Many boomers have been bitten by the nostalgia bug. In response, many marketers are using nostalgia to sell everything from whiskey to perfume and cars to sneakers. Let's take a closer look at the concept of nostalgia, and learn how the power of the past can spell good business in the present.
Those of us in advertising (and of a certain age) have been conditioned to think about creativity as something that belongs to the "creatives."
It's too late for Goldman Sachs and the Cardinals get ahead of their brand and reputation issues but it's not too late to your organization to take control of your brand and reputation by crossing the bridge to strategic integration.
If you've been following the trends lately, you know how important mobile - specifically mobile advertising - is for your business. It's vast. It's growing. And it's surprisingly underutilized as an ad platform.
Before you start sweating the big stuff, take a look at some of the symptoms that may be the cause of your marketing jitters. If you can identify and narrow down the pain points, your plan and action steps for fixing whatever is causing your problems will be easier.
Marketing supplies a product or service that resolves the customer's problem/dilemma whether real, imagined or generated by the advertiser. If you consider this with regards to the points below, you may never watch another commercial without feeling deceived, misled and abused.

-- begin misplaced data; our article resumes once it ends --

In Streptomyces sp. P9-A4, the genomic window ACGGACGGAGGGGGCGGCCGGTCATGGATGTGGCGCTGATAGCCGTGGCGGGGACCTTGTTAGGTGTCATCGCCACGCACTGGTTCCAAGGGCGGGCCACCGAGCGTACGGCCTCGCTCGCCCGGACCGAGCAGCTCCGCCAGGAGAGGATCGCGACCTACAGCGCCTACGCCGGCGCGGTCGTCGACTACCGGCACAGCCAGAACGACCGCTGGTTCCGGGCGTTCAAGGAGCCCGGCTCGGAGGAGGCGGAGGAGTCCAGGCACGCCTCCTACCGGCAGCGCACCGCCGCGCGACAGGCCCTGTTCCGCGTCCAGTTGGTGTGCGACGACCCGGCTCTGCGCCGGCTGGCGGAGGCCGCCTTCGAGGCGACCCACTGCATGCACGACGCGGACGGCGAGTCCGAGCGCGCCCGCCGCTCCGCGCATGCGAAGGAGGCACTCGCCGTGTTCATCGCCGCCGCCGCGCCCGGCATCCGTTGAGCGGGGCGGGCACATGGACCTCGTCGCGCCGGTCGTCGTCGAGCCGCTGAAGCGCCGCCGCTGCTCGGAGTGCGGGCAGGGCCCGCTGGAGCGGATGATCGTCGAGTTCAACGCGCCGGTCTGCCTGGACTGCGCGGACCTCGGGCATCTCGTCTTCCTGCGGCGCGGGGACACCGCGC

Have you seen the new Walmart commercials? They're fabulous. They're heartwarming. They bring back any faith in humanity you may have lost. Actually, they're a spectacular exercise in disingenuous, masturbatory fiction.
If you've ever changed jobs before, you know that job hunting can be exhilarating, frustrating, unnerving, exhausting, and of course exciting. It's kind of like dating multiple people at the same time.
June is Pride Month and I have to say that I'm feeling a lot of pride myself this year. Seeing all the Pride flags up and down the streets of NY and LA (and other cities) just fill me with happiness.
I once worked with a talented Marketing Manager named Nick (name changed) who had a strange habit that may surprise you. At least once a month, he would interview with another company. Nick seemed to do well in his role, and was well liked by his colleagues. But something did not add up.
Marketers try to convince through psychological force while public relations professionals try to persuade through tapping into the pre-existing desires and values of their audiences. We lay the groundwork for marketers by creating the alluring perceptions that marketers sell.
Unfortunately, as Mad Men has recently concluded, not many more actors of color appeared on the show in substantial roles.
In business, the strongest relationships with customers are built the same way. Unfortunately, many companies are stuck in the old mindset of relying solely on advertising, public relations and promotions and have not created the opportunity for a conversation. After all, they have already "captured the market."
"We're not just a product. We're an experience." This all-too-common quote has rapidly made its way into advertising and marketing circles. And it's driving me just a little crazy.
If you're one of those marketers who are staring out into the distance trying to figure out what your future looks like, you might want to look down instead.